Participants had an exciting selection of STEM visits for the final day.
CSIRO guided participants through a virtual ecology workshop, where they learned how to scientifically investigate and analyse their backyard ecology.
Moving from right in our backyards out into space, other participants learnt about discoveries in understanding the universe.
They used their smartphones to design a gravitational wave with Jackie Bondell from the ARC Centre of Excellence for Gravitational Wave Discovery.
Participants learnt about the interdisciplinary applications of STEM through visits with Dr Charles Martin from the Australian National University and Professor Kate Smith-Miles from the University of Melbourne.
Dr Martin showed participants they can be creative with computing by using code to create artwork and music.
Professor Smith-Miles shared how she combined mathematics and art to create beautiful pieces of art. She encouraged participants to explore their artistic passion in their life and STEM.
“I chose the When Mathematics Becomes Art session on a whim but it was probably one of the coolest sessions I’ve attended so far!”
The University of Melbourne hosted a suite of workshops on day three, covering a range of disciplines from engineering to the structure of bird’s nests.
The Engineering Design Workshop empowered the participants to make an impact with engineering to solve societal issues.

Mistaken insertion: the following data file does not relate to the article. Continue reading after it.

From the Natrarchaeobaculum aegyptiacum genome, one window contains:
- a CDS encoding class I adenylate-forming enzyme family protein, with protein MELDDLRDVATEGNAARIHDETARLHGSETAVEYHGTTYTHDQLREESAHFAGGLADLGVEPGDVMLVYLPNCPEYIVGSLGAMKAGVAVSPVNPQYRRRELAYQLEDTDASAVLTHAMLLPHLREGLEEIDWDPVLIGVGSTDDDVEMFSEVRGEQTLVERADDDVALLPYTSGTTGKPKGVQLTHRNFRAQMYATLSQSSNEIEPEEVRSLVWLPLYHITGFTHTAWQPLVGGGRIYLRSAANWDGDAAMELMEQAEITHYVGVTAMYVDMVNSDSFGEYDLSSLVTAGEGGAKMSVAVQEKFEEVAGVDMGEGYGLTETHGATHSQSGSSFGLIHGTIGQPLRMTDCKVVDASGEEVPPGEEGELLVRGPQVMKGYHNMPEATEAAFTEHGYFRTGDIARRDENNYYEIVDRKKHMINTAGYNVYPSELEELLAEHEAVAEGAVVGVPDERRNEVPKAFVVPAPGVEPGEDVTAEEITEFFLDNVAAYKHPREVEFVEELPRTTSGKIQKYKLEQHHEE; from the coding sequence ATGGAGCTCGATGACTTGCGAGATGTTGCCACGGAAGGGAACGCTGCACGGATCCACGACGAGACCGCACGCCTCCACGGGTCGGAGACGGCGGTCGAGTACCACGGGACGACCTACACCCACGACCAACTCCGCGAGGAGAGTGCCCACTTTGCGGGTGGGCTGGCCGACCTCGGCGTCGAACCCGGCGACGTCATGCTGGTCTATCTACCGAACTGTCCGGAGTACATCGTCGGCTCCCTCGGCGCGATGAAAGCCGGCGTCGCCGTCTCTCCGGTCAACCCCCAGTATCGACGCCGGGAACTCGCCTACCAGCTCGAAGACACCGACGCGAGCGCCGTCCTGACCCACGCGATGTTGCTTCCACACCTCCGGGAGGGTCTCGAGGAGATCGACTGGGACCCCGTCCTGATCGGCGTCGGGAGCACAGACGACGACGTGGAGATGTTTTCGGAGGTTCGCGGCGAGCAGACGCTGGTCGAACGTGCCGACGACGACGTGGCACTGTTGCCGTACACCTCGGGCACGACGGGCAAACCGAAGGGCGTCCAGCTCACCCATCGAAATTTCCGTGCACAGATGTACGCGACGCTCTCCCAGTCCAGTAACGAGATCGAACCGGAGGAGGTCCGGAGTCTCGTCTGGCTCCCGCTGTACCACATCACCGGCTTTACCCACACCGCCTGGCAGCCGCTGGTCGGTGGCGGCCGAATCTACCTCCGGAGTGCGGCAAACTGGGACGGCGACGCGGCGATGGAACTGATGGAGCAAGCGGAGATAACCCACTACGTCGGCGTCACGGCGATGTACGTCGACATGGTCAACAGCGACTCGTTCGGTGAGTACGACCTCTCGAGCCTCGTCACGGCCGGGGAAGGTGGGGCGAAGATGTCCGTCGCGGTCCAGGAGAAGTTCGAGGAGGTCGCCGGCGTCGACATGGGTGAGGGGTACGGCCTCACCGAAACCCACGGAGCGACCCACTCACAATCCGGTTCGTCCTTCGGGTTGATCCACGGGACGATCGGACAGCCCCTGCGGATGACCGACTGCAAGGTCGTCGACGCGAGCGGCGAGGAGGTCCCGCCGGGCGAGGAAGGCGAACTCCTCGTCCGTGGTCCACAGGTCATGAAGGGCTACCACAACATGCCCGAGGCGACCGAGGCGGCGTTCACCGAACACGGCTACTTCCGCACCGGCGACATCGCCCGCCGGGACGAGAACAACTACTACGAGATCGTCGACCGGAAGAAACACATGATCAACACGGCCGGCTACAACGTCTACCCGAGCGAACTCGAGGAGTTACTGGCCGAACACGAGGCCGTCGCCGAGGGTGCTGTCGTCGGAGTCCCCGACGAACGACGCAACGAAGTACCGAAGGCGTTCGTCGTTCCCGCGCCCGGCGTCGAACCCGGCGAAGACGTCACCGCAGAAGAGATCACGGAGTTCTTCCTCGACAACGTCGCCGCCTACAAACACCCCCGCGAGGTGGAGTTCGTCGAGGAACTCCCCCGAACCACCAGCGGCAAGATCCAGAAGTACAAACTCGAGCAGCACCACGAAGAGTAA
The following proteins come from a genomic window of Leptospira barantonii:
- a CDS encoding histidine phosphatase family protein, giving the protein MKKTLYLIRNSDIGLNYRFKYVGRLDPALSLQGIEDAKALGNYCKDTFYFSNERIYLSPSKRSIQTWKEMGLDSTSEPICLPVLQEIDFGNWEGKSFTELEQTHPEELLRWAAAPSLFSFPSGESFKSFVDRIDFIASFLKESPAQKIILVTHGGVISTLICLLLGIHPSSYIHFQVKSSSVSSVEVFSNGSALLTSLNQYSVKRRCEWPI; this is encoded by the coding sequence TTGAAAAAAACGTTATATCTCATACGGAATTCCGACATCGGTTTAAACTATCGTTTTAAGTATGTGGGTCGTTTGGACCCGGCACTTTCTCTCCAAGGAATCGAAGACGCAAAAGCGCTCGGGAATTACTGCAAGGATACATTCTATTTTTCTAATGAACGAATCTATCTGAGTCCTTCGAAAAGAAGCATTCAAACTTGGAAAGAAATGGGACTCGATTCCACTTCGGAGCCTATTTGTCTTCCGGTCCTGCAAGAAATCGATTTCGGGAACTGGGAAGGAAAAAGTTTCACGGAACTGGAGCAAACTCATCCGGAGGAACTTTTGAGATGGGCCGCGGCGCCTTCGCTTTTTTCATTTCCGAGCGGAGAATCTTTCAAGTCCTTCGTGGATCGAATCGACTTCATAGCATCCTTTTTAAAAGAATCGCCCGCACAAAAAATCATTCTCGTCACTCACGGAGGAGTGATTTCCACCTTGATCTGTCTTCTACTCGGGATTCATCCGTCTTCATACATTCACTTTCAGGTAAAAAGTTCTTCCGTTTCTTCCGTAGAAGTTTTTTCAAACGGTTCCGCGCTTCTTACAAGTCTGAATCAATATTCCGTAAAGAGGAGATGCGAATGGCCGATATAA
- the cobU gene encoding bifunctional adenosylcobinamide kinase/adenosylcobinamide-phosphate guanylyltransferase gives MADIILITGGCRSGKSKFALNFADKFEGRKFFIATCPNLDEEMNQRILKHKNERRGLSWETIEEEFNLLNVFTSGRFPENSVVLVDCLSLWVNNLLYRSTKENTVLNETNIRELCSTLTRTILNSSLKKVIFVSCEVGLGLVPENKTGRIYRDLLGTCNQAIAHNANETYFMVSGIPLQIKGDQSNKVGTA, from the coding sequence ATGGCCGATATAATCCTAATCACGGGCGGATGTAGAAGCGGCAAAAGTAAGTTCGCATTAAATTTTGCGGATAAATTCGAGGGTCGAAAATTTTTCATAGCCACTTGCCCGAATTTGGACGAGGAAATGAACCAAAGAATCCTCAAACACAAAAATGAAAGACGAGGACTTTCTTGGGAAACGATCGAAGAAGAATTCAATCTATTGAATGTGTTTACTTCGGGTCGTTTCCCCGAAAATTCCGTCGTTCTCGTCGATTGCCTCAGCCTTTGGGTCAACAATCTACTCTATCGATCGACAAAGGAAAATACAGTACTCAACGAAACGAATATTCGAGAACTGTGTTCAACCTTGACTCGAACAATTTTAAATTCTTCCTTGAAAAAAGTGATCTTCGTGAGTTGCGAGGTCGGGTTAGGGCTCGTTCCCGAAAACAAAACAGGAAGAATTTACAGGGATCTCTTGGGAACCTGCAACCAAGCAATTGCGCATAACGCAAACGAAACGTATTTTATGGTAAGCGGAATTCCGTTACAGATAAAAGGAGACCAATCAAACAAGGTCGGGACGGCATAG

A topical session, participants worked together to design technologies to stop the spread of COVID-19.
“The engineering session made me consider more pathways in university, gave me confidence in the ideas I have and opened my mind to mechanical engineering.”
Continuing the theme, Dr Kenneth Winkel then presented his Disease Outbreak in Victorian London workshop. In the workshop, participants had to connect the dots that linked a cholera outbreak in Victorian London.
Given a map, victim cards, and clue cards, groups worked together to trace the common thread between victims and locations.
They then provided their theory on what spread the disease, providing students with a real-life insight into working as an epidemiologist professional.
In the final workshop from the University of Melbourne, Dr Iliana Medina Guzman showed participants why the humble bird’s egg and nest are two of nature’s most incredible structures.
In her Nature’s Design workshop, participants discovered why they are so variable across species and were amazed at the science behind these structures.
Dr Gurion Ang from the University of Queensland walked participants through a teaching lab at the university and gave a mini lecture on gene transcription and regulation.
Dr Ang then demonstrated university-level DNA amplification and analysis.
His workshop gave participants a glimpse into their future if they pursue biological studies at university.
Professor Vanessa M. Hayes from The University of Sydney got participants excited about the world of genomics in her workshop, The Homeland of Modern Humans.
She fascinated students with information about the human genome and its hidden messages from our ancestors.
“Professor Hayes – The Homeland of Modern Humans was an incredible and interesting talk which increased my options and gave me a direction to go in at uni.”